Big Ben's alarm bells take toll on clean athletes

BETTER MANAGEMENT: Ben Franks says Drug Free Sport NZ needs to specifically outline which products can be used.
BETTER MANAGEMENT: Ben Franks says Drug Free Sport NZ needs to specifically outline which products can be used.

That knocking noise? The sound of anti-doping authorities banging their heads against the wall following Ben Franks' complaints about risky supplements.

According to the All Blacks frontrower, it's time Drug Free Sport New Zealand guaranteed an approved line of nutritional products, so he and others could tuck in with impunity.

That way, if anyone tested positive as a result, they could simply point the finger at DFSNZ. Problem solved.

It explains a lot, really. Not least, why so many elite athletes continue to make dumb mistakes with their careers via doping.

Talk about not getting it. Despite being told repeatedly by drug-testing agencies that supplements can never be guaranteed, which is why WADA-monitored athletes shouldn't take them, some are still squealing for protection in case they make a mistake. In effect, Franks is saying it should be all right to cheat by accident.

There are some good reasons why drug-testers refuse to sanction supplements. Different manufacturers often use different locations and methods to produce products that, while looking outwardly similar, can cause dramatically different testing results.

Elements can be added, strengths can vary due to concentrations and synthesising; contamination can occur on site. As DFSNZ insists, it's better to be safe than sorry.

Franks' proposal of an amnesty for anyone who tests positive for "approved" supplements is an embarrassing indictment on his understanding of the problem.

Is he really calling for a situation in which athletes could blame the use of a "sanctioned" nutritional aid for pretty much any prohibited substance found in their system? If so, here's a news flash: It would be welcomed by the cheaters far more than anyone else.

Was interesting also, to hear Franks' justification for wanting a different approach to supplements. Reckoned it was "unrealistic" for DFSNZ to warn athletes against their use; that 90 per cent of pro rugby players took them.

Wasn't far from the excuses we've been hearing with the Lance Armstrong scandal. Everyone was doing it, apparently. Well, that may be the case but a banned substance is a banned substance. Can't have drug cheats hiding behind supplements.

Sadly, far too many athletes are learning the hard way about the risks of supplements. Some who took the appetite suppressant bitter orange found they were also ingesting the banned stimulant octopamine.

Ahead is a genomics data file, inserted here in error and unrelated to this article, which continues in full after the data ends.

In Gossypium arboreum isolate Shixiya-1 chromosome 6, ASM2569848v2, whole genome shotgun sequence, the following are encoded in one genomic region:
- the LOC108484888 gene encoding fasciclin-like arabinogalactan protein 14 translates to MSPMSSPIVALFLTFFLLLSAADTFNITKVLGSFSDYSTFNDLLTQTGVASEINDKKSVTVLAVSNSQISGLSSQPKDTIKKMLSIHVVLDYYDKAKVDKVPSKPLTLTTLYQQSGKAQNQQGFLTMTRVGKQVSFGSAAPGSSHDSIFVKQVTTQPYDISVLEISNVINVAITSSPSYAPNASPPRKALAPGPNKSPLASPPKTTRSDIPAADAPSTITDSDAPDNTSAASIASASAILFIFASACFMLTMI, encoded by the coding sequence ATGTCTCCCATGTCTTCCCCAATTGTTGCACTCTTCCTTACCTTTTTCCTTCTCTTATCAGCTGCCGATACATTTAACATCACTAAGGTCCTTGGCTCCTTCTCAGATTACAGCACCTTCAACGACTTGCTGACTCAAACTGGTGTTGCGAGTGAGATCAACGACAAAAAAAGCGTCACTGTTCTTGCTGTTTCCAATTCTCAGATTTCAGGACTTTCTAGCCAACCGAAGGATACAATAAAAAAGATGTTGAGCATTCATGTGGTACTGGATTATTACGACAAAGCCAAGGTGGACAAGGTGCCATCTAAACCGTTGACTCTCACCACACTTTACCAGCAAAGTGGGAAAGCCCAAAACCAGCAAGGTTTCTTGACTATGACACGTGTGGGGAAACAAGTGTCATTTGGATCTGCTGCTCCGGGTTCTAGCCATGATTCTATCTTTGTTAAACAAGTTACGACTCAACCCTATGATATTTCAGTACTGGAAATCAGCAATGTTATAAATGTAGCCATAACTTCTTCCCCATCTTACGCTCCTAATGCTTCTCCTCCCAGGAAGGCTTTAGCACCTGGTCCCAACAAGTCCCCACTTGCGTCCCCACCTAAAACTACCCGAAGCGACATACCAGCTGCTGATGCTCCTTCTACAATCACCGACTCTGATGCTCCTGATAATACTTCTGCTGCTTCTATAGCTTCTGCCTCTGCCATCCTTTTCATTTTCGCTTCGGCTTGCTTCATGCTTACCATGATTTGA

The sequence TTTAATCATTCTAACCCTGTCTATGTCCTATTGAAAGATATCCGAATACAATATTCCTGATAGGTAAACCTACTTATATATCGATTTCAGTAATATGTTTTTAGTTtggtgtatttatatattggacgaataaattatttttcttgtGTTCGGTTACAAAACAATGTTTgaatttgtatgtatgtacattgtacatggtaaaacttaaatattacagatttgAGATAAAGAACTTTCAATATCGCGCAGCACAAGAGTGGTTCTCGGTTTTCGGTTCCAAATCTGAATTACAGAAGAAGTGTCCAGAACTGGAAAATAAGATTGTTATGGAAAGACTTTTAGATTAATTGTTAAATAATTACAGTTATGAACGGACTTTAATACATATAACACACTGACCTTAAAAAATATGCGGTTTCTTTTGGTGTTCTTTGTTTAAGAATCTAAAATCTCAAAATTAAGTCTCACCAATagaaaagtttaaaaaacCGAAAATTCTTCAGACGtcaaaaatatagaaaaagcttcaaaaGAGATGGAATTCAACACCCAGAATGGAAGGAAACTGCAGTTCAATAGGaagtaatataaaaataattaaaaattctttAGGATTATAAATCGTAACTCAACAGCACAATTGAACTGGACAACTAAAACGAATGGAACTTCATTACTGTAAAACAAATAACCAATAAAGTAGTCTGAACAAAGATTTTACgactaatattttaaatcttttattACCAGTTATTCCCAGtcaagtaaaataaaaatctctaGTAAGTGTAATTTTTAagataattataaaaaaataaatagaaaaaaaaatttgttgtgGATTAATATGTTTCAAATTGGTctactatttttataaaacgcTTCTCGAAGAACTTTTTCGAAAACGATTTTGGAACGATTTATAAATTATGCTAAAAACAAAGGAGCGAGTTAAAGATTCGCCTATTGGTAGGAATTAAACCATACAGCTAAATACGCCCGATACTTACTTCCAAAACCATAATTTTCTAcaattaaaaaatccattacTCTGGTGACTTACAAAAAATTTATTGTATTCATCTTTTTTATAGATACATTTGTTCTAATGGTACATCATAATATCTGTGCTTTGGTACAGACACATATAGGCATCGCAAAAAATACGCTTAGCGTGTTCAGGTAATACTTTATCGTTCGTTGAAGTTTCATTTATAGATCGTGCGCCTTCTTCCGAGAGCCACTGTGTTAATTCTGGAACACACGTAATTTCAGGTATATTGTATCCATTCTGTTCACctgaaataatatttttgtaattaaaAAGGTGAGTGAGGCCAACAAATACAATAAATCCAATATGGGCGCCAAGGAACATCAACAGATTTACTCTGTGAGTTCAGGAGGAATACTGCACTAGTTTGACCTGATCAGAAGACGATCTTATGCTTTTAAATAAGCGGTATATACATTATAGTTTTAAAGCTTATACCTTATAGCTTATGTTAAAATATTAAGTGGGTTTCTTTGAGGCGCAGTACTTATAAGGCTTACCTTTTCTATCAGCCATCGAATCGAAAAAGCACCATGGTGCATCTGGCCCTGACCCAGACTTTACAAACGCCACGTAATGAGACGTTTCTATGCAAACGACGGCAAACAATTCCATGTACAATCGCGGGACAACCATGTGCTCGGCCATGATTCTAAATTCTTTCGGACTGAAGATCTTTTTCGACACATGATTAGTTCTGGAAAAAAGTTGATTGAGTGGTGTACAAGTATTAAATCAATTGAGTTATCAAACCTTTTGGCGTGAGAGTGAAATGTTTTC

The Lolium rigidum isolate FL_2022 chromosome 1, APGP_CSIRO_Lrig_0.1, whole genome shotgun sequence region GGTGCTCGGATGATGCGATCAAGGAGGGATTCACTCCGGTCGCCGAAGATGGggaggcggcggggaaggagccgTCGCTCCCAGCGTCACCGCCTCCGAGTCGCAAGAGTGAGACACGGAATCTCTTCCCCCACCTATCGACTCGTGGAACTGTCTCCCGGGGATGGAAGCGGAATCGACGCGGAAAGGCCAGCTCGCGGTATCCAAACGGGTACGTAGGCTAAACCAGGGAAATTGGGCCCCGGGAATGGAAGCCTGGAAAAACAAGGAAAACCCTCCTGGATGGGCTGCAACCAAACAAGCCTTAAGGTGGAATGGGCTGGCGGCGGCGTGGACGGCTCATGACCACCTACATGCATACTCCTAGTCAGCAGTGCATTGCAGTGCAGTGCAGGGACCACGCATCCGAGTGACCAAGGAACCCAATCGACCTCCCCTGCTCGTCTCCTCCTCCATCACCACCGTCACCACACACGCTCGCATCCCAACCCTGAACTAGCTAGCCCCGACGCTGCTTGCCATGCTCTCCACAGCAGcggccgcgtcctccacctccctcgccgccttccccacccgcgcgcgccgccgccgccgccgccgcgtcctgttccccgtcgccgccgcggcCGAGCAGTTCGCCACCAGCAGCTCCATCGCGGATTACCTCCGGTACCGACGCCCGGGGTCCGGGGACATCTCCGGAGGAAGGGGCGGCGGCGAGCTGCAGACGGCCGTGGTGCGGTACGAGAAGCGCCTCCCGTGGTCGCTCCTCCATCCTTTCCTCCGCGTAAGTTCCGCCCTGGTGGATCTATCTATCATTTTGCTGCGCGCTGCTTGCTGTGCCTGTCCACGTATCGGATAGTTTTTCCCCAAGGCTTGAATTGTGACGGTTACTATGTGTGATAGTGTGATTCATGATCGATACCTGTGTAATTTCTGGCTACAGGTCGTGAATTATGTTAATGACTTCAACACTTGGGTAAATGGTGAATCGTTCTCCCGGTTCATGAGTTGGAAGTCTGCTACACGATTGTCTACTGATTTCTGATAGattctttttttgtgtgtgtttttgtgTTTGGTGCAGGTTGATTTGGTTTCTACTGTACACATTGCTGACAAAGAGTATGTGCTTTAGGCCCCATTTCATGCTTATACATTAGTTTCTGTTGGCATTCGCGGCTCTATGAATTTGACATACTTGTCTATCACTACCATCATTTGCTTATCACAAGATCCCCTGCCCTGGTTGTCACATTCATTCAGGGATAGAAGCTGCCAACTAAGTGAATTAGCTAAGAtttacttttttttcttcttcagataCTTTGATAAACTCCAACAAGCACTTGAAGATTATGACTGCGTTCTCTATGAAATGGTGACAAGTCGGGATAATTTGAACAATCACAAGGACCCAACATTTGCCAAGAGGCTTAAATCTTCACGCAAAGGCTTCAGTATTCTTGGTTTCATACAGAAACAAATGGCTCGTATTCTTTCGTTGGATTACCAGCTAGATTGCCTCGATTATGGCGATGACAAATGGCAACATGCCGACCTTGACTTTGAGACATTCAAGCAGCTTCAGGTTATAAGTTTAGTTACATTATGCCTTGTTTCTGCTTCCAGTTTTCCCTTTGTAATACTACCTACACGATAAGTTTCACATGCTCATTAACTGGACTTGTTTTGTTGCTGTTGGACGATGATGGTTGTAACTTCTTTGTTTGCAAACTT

Others who opted for geranium oil extract found it was being laced with party pill ingredient, methylhexaneamine - another banned stimulant. More bad news beckons from Australia, and New Zealand-based deer velvet products are also raising flags.

Yes, manufacturers, promoters and retailers of supplements will always vouch for the purity of their products. But they're not the ones who have to pay with their career if it all turns into a positive drugs test. The deer velvet episode is a case in point. Not even the providers could offer an absolute guarantee it wouldn't trip a positive test; the best they could say was they were "95-99 per cent" sure it was okay. Cold comfort if you're one of the unlucky ones.

If Franks is as careless about what goes into his gob as what comes out of it, he's right to be worried. His are reckless words. It's not only DFSNZ which warns athletes against taking supplements, so does the International Olympic Committee.

"At present, there can be no guarantee of the purity of any commercial supplement," it cautions on its website. "The only way to be sure is to avoid supplements altogether." That's a message Franks should be spreading.

There's another problem with this, too. Talk to independent doctors about supplements and most will tell you the benefits are wildly over-stated.

Celebrated sports doctor Dave Gerrard was on the radio only last week discussing the "unsubstantiated scientific garbage" used to promote many of the products.

Massey University nutritional expert, Dr Steve Stannard, is of a similar mind. Most of what goes in at one end is simply flushed out at the other.

Fair enough, athletes are welcome to ignore the express advice of national and international doping agencies and the IOC if they so wish. No-one can stop them having their supplementary cake, and eating it. It's their choice.

What they can't expect, though, is a get-out-of-jail-free card if it all ends in tears. The warnings have been unambiguous; the risks spelt out clearly. If they gamble and lose there can be no safety net.

Sunday Star Times